MADISON, Wis. (AP) — Fires at two transmission substations in Wisconsin’s capital knocked out power to more than 11,000 customers on a sweltering day, shutting down government buildings, courtrooms and businesses and prompting police to call in additional staff.
An explosion and fire at the Madison Gas and Electric main power center sent a plume of thick, black smoke over Madison’s east side about 7:40 a.m. Friday. A second fire at a substation near the University of Wisconsin-Madison prompted the evacuation of Ogg and Smith Halls and the UW Safety Building.
Shelter was available at the Kohl Center on campus.
The state Capitol closed, as did the City-County building. The Wisconsin Department of Health Services sent employees home and directed the public to leave the building because of a lack of electricity.
All state court system offices in downtown Madison also closed because of the outage. Director of State Courts Randy Koschnick said Friday the closures include administrative offices and the clerks of the Supreme Court and Court of Appeals. Koschnick anticipated the offices would reopen Monday.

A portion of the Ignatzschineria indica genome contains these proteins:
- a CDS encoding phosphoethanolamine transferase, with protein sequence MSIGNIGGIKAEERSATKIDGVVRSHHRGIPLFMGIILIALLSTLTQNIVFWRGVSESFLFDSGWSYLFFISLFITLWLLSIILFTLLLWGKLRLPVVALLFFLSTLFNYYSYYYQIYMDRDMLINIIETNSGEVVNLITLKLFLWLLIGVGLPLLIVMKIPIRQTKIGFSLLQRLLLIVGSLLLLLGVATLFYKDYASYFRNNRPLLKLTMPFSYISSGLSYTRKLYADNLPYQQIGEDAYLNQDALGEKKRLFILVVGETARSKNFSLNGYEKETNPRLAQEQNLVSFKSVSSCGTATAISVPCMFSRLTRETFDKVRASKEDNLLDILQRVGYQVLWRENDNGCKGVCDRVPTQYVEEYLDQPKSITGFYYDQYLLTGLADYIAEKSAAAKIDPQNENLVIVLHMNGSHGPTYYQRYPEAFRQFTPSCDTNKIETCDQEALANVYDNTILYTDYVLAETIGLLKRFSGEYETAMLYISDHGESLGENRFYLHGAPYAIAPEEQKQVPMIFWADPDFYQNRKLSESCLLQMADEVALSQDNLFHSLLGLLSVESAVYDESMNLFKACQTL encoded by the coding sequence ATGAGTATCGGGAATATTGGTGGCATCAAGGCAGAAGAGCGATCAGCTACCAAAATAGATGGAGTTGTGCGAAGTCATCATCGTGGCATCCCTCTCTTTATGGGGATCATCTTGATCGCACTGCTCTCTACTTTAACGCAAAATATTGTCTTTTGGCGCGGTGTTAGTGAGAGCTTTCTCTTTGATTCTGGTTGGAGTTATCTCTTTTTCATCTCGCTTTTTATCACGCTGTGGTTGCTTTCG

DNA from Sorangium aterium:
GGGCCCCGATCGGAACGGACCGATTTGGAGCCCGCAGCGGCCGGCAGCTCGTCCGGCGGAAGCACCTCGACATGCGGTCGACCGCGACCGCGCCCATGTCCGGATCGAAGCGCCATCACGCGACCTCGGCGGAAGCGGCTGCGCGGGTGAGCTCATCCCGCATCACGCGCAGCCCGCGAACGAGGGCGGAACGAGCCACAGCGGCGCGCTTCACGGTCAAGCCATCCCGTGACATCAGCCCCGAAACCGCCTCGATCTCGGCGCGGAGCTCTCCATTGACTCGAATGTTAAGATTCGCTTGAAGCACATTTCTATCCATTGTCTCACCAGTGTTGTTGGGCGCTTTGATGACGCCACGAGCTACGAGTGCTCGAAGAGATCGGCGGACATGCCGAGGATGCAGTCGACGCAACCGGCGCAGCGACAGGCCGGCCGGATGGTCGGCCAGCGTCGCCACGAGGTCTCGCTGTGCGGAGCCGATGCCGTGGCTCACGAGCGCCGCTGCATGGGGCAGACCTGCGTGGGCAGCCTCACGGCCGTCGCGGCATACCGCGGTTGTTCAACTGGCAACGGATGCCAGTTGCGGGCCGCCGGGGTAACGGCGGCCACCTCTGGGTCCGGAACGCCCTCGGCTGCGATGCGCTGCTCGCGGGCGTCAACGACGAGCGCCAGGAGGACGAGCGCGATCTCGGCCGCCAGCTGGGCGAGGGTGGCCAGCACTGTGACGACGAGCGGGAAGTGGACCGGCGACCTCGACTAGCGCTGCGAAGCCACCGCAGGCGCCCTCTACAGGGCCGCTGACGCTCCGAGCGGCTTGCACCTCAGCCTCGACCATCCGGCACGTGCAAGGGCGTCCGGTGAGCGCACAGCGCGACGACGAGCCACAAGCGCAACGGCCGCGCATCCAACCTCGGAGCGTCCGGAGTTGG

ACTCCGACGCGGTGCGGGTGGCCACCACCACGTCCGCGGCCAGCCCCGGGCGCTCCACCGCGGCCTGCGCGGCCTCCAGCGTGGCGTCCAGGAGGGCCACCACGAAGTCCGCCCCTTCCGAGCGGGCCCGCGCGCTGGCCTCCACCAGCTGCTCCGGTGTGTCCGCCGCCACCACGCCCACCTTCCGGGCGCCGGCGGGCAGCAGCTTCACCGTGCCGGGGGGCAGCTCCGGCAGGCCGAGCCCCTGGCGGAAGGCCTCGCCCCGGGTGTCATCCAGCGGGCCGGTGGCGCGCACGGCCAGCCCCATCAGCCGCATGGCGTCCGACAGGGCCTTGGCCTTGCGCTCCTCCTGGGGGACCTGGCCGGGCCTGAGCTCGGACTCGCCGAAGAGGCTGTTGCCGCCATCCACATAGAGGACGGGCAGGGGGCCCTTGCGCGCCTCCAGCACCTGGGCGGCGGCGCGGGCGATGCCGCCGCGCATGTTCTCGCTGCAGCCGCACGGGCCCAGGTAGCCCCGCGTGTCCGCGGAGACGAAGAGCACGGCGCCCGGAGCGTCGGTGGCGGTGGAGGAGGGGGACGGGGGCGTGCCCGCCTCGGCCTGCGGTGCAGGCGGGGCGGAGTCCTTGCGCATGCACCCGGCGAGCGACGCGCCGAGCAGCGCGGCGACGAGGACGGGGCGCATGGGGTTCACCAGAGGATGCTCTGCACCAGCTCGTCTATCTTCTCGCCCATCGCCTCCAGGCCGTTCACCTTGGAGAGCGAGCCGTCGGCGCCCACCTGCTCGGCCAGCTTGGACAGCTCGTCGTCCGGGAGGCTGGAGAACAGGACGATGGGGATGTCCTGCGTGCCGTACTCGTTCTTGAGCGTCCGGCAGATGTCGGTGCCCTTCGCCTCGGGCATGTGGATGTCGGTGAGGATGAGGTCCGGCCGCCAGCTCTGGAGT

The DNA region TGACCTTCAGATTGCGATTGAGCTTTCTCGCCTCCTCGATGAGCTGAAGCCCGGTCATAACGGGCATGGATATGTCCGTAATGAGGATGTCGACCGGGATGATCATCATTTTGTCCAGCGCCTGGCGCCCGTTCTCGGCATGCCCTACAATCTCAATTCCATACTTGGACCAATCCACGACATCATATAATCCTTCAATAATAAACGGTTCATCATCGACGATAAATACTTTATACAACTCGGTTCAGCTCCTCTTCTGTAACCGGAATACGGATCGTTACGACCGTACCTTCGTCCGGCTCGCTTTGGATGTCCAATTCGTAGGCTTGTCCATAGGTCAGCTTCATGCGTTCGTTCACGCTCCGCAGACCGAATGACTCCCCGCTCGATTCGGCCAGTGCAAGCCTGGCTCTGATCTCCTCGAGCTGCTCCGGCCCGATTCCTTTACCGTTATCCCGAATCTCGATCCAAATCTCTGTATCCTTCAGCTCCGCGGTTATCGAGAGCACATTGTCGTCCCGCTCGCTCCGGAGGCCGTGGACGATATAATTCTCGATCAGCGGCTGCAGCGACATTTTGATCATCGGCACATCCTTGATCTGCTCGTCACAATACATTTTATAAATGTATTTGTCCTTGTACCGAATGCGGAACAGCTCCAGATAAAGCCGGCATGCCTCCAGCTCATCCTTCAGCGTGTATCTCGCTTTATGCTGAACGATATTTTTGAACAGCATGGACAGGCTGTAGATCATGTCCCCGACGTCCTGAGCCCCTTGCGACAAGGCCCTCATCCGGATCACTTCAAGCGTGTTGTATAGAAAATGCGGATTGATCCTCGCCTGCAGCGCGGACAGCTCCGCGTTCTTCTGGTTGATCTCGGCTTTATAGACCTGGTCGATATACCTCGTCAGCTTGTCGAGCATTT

Public access to some court system electronic services, including the Wisconsin Circuit Court Access website and electronic filing in some counties, was also down.
There were no reports of injuries, but residents with no access to air conditioning were advised to be on alert as the National Weather Service issued an excessive heat warning for the area Friday, with temperatures in the 90s and high humidity.
Traffic lights were knocked out throughout the downtown area because of the outage.
“The city is on priority calls only and attempting to facilitate traffic wherever we can,” Madison Police Chief Michael Koval wrote on his blog. “Additional personnel have been summoned in early.”
There was no timetable on when power would be restored, said MGE spokeswoman Kaya Freiman.
“Crews are working as quickly as possible to safely restore service,” she said. “We have no reason to believe the cause of the fire is due to excessive usage from today’s high temperatures.”
Public Health Madison and Dane County officials advised all businesses, including restaurants, that don’t have emergency backup power sources, to close until power is restored.
Zane Geyer, a construction worker working on the seventh floor of the downtown Gebhardt Building told the State Journal he saw the first explosion.
“Flames went about 150 feet into the air,” Geyer said. “The fire kept getting bigger, and the transformers’ oil inside probably fueled it.”
Geyer said there were three or four explosions after the first one, as transformers literally blew.